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Rebecca Morton


Artist Statement:
     We learn from the women before us. Mothers pass on knowledge to their daughters, mentors guide apprentices, and working together, we set the example for those who follow. The quiet accumulation of wisdom is not lost from one generation to the next. Or is it?

     My most recent body of work addresses my desire to share knowledge about Fertility Awareness. Fertility Awareness is having a basic understanding of how female and male
reproductive systems work, how to observe and chart a woman’s fertility signals, how to determine whether a woman is fertile or infertile, and how to use charts to gauge gynecological health. The Fertility Awareness Method is based on a woman’s daily observations and charting of her fertility signals. These three fertility signals are basal body temperature, cervical mucus, and cervical position. The knowledge is a vital life skill and should be widely available for anyone who wants to learn it. The problem is this information is rarely introduced to women and therefore not passed on from mothers to daughters, doctors to patients, or teachers to students.
      The Fertility Awareness Method is an effective natural form of birth control. It is inexpensive and safe, with no side effects. It can also be used to consciously achieve pregnancy. The
Fertility Awareness Method enables a woman to have greater body literacy and empowers women to take greater control so they don’t have to rely on chemicals, devices, surgery, doctors, or pharmaceutical companies. All women throughout their reproductive life can use Fertility Awareness, regardless if they are breastfeeding, approaching menopause, or experiencing irregular cycles.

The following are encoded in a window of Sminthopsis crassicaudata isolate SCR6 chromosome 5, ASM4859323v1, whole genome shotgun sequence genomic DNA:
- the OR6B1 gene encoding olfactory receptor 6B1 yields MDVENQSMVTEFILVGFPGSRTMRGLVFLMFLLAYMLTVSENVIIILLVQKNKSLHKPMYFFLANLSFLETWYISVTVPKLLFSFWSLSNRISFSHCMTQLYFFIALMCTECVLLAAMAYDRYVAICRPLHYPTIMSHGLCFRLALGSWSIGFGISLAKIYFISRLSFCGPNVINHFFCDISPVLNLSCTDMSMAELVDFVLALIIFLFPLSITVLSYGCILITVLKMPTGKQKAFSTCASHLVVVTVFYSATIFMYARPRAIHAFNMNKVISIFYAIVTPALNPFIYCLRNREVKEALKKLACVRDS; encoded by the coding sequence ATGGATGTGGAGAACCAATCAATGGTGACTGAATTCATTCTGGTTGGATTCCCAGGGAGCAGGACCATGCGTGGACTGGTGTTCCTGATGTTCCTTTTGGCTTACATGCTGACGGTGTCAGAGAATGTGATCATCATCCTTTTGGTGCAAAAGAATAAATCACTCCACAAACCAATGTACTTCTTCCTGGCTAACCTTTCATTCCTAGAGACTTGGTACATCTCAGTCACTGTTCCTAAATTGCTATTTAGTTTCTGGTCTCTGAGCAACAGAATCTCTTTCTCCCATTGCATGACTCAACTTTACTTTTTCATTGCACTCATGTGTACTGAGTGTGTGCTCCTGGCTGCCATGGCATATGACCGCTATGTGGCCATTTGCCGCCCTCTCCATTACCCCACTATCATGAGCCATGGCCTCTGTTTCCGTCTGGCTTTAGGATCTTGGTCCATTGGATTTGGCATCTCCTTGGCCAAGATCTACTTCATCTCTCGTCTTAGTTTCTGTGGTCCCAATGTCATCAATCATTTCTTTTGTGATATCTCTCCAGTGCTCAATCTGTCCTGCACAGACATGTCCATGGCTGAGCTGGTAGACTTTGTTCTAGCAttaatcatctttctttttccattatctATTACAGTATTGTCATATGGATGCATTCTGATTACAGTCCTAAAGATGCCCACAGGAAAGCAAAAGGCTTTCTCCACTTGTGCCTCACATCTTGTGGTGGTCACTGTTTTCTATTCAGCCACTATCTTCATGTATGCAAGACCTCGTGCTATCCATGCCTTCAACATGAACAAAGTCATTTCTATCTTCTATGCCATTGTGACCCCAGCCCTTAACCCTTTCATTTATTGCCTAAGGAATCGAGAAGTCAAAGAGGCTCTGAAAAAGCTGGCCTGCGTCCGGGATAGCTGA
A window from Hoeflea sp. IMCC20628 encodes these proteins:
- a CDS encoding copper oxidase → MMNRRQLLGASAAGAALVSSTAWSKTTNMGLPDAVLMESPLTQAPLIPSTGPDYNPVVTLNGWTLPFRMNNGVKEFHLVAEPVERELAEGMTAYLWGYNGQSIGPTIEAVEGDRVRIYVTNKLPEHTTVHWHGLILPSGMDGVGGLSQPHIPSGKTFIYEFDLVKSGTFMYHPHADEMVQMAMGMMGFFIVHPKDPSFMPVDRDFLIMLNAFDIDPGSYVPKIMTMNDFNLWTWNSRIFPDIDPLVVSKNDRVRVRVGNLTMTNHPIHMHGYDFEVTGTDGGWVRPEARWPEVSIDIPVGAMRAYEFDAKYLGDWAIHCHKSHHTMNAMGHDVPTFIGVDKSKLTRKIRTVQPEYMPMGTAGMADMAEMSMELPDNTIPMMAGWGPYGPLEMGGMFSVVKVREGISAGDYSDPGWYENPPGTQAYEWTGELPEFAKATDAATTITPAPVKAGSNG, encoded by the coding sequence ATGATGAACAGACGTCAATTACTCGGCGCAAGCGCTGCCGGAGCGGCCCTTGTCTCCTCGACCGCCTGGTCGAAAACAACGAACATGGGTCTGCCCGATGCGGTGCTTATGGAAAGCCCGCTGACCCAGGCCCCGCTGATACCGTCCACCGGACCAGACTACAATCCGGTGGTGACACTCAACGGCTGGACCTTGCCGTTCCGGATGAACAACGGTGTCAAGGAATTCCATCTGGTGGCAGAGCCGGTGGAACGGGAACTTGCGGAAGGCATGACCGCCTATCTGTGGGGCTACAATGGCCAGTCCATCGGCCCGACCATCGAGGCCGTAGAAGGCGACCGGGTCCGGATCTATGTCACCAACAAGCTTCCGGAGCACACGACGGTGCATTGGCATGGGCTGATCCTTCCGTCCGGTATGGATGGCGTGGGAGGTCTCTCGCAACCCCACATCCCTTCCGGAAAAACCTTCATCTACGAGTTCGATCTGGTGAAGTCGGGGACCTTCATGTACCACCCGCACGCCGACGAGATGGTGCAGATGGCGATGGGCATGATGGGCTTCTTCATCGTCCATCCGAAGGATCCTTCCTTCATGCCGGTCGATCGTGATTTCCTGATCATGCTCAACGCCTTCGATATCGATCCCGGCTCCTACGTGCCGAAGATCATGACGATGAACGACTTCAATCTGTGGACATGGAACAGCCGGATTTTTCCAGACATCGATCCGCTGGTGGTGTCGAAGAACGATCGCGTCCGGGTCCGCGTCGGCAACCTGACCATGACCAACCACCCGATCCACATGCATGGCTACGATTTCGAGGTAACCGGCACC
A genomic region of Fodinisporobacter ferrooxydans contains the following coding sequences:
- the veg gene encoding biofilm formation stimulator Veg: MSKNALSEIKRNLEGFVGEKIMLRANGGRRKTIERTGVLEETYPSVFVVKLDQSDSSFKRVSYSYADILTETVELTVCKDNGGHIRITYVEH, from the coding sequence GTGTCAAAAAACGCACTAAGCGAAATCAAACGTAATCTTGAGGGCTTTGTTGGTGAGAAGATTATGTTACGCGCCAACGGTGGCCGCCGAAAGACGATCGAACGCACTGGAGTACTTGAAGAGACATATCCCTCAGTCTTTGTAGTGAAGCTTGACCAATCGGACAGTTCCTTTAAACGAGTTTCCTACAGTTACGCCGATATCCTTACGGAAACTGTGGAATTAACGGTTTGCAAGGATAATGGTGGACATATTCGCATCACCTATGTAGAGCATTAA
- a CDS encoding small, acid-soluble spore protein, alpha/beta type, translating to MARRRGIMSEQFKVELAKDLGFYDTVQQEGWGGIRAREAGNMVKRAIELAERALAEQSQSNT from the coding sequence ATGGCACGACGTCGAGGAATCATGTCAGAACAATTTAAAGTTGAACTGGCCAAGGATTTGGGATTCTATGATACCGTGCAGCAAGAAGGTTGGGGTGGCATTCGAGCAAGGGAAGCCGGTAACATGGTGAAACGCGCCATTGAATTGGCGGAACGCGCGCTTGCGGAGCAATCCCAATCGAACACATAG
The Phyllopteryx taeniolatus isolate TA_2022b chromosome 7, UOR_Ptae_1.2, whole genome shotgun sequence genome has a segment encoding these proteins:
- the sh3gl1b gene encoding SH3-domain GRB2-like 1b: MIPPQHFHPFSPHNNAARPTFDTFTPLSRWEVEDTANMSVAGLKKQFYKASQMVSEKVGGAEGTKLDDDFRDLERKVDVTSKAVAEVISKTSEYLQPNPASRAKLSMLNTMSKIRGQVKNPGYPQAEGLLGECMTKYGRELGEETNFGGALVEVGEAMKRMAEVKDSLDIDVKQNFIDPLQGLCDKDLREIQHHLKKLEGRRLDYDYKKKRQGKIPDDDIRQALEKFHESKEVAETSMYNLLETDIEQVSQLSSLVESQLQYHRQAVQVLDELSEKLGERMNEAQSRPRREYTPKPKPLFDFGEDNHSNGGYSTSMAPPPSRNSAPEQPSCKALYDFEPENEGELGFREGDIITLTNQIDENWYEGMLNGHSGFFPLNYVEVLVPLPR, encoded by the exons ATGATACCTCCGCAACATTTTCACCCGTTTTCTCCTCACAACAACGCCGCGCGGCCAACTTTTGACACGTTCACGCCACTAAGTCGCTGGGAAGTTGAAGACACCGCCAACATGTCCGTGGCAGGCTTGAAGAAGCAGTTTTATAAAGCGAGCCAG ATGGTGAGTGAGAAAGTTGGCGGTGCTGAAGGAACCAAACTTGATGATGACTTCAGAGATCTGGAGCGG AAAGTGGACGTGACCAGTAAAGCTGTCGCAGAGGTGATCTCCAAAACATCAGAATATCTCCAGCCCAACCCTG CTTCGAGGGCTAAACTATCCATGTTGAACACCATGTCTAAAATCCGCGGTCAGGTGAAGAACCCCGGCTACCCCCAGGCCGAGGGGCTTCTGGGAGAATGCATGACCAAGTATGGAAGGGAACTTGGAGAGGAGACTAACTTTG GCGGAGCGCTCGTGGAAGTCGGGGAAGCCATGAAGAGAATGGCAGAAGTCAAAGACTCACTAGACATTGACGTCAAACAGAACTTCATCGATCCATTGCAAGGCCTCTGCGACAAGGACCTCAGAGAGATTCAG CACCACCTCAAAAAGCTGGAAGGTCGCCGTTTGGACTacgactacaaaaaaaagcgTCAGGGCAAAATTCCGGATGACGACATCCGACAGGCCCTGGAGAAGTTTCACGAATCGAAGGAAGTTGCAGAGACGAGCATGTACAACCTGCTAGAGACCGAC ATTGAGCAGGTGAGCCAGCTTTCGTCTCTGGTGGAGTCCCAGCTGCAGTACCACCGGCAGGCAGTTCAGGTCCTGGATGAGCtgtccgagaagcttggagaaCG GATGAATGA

By presenting abstract female representations my hopes are to encourage viewers to raise questions concerning their own bodies. It represents an opportunity to say things that need to be said, that are often not said. For women who want to take responsibility for their own wellness and understand the body’s rhythms and their connections to nature’s wider cycles, Fertility Awareness is essential. Ultimately, through my ceramic art I am advocating a woman’s right to make her own reproductive and life choices. By enlarging objects we view them differently. We can understand the formal beauty of line, shape, and form. My hope is to influence and allow people to see things in a new view.

Viva la Vulva 

Hand-built porcelain, airbrushed engobes, fired to cone 6 

23" x 12" x 10"

Inside the Amniotic Cavity

Hand-built stoneware, airbrushed engobes, epoxy, fired to cone 6

30" x 15" x 15"

$1200 USD

Alt Text:  A curvy ceramic pot with a full belly that carries an image of a fetus.  Over the fetus is a gooey, shiny, built-up surface made with epoxy.  The pot is a warm orange that compliments the curves and looks inviting.

Alt Text:  Another view of the curvy pot with a dripping, curled-up fetus.  

Alt Text:  A large ceramic pot with a glowing, warm orange color.  The rounded orb carries a vaginal shape with mountainous features and deep creases and folds.

Alt Text:  A close-up photo of the vaginal form created on the pot.  It has deep valleys and thin lips.  


A Closer Look 

Hand-built porcelain, airbrushed engobes, fired to cone 6

22" x 11" x 11" 

Alt Text:  A close up of the pot that has a detailed, crinkled skin-like surface with wavy folds.

Alt Text:  A large, warm orange pot that has a rounded belly and tall, mountainous top.  Almost as if roots are growing around it, long, thin folds surround the whole pot.

$900 USD

About Rebecca Morton

Rebecca Morton was born in Lewisburg, PA. Rebecca earned her BFA from the New York State College of Ceramics at Alfred University in 2004. In 2002, she participated in an International China Ceramic Cultural Exchange where she traveled throughout China and spent time working at the Sanbao Ceramic Art Institute at Jingdezhen. After graduation, Rebecca moved back to PA where she designed and built her own ceramic studio with successful operation for ten years. Rebecca earned her MFA from the State University of New York at New Paltz in 2017. She has exhibited her work throughout the United States. She is currently living in Kingston, NY.

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